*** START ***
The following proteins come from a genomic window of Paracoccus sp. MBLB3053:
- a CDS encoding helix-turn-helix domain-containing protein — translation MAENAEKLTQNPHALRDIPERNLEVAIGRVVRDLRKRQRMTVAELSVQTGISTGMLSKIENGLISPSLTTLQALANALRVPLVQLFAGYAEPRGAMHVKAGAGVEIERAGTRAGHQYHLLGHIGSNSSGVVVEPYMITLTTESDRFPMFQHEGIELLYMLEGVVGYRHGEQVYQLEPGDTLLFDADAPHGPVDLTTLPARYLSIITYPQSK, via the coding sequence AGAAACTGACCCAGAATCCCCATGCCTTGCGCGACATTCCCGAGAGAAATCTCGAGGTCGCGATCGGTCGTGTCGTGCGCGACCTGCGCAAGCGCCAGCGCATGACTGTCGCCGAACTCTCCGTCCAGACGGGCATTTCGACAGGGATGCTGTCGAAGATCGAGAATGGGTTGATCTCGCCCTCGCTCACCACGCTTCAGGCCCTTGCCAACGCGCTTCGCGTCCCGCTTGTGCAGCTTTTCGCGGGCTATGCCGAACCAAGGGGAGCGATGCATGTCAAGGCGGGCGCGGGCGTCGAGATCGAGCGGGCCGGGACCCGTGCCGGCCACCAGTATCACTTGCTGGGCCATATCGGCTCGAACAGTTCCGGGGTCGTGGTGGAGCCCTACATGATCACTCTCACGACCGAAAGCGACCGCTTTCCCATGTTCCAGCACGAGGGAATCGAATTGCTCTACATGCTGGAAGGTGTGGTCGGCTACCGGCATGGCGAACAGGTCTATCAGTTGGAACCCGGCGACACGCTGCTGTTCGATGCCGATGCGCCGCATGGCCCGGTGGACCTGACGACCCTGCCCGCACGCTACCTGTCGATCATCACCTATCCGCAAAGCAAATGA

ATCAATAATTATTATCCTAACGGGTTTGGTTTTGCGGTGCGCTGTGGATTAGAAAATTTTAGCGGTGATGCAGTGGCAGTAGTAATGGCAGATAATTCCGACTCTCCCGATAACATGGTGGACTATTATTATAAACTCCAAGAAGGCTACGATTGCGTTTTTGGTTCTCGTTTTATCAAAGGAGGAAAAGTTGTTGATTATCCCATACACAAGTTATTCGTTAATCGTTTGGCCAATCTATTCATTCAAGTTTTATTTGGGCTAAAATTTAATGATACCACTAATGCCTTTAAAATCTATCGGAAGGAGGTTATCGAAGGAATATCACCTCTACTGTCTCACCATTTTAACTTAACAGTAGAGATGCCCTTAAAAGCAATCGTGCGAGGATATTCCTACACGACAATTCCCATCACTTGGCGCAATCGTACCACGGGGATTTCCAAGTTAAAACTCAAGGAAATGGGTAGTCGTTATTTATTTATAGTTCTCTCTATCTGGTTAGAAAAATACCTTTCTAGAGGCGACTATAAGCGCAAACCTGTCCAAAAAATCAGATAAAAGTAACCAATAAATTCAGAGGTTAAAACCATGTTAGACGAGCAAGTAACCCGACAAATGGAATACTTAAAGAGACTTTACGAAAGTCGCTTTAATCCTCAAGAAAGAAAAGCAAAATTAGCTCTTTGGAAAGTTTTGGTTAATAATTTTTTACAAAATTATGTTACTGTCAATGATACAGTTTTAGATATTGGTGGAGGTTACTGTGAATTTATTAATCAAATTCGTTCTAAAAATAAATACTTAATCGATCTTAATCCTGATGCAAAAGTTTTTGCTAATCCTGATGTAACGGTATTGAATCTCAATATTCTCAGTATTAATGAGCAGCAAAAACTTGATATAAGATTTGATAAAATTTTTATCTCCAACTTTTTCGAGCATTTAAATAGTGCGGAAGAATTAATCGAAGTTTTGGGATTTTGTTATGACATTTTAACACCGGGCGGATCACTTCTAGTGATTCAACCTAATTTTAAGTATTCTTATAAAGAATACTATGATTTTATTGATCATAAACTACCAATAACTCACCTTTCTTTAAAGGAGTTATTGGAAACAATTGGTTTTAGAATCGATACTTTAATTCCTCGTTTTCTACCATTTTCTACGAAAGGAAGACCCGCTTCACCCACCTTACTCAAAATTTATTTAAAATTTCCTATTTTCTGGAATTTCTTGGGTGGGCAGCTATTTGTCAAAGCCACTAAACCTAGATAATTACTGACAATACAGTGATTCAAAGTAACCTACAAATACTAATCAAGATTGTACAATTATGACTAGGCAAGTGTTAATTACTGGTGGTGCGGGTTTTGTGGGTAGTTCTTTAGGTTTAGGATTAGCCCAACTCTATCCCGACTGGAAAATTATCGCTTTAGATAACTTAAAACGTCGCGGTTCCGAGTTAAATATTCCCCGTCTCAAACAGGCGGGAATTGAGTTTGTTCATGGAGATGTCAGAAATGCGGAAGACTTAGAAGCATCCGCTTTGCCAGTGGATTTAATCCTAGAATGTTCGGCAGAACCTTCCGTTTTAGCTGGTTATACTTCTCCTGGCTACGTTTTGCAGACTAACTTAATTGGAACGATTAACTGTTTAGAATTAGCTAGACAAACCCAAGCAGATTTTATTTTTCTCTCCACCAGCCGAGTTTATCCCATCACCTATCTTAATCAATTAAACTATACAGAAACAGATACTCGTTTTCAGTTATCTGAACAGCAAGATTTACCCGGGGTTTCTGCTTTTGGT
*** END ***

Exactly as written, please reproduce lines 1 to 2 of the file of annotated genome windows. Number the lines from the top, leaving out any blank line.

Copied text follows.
The following proteins come from a genomic window of Paracoccus sp. MBLB3053:
- a CDS encoding helix-turn-helix domain-containing protein — translation MAENAEKLTQNPHALRDIPERNLEVAIGRVVRDLRKRQRMTVAELSVQTGISTGMLSKIENGLISPSLTTLQALANALRVPLVQLFAGYAEPRGAMHVKAGAGVEIERAGTRAGHQYHLLGHIGSNSSGVVVEPYMITLTTESDRFPMFQHEGIELLYMLEGVVGYRHGEQVYQLEPGDTLLFDADAPHGPVDLTTLPARYLSIITYPQSK, via the coding sequence AGAAACTGACCCAGAATCCCCATGCCTTGCGCGACATTCCCGAGAGAAATCTCGAGGTCGCGATCGGTCGTGTCGTGCGCGACCTGCGCAAGCGCCAGCGCATGACTGTCGCCGAACTCTCCGTCCAGACGGGCATTTCGACAGGGATGCTGTCGAAGATCGAGAATGGGTTGATCTCGCCCTCGCTCACCACGCTTCAGGCCCTTGCCAACGCGCTTCGCGTCCCGCTTGTGCAGCTTTTCGCGGGCTATGCCGAACCAAGGGGAGCGATGCATGTCAAGGCGGGCGCGGGCGTCGAGATCGAGCGGGCCGGGACCCGTGCCGGCCACCAGTATCACTTGCTGGGCCATATCGGCTCGAACAGTTCCGGGGTCGTGGTGGAGCCCTACATGATCACTCTCACGACCGAAAGCGACCGCTTTCCCATGTTCCAGCACGAGGGAATCGAATTGCTCTACATGCTGGAAGGTGTGGTCGGCTACCGGCATGGCGAACAGGTCTATCAGTTGGAACCCGGCGACACGCTGCTGTTCGATGCCGATGCGCCGCATGGCCCGGTGGACCTGACGACCCTGCCCGCACGCTACCTGTCGATCATCACCTATCCGCAAAGCAAATGA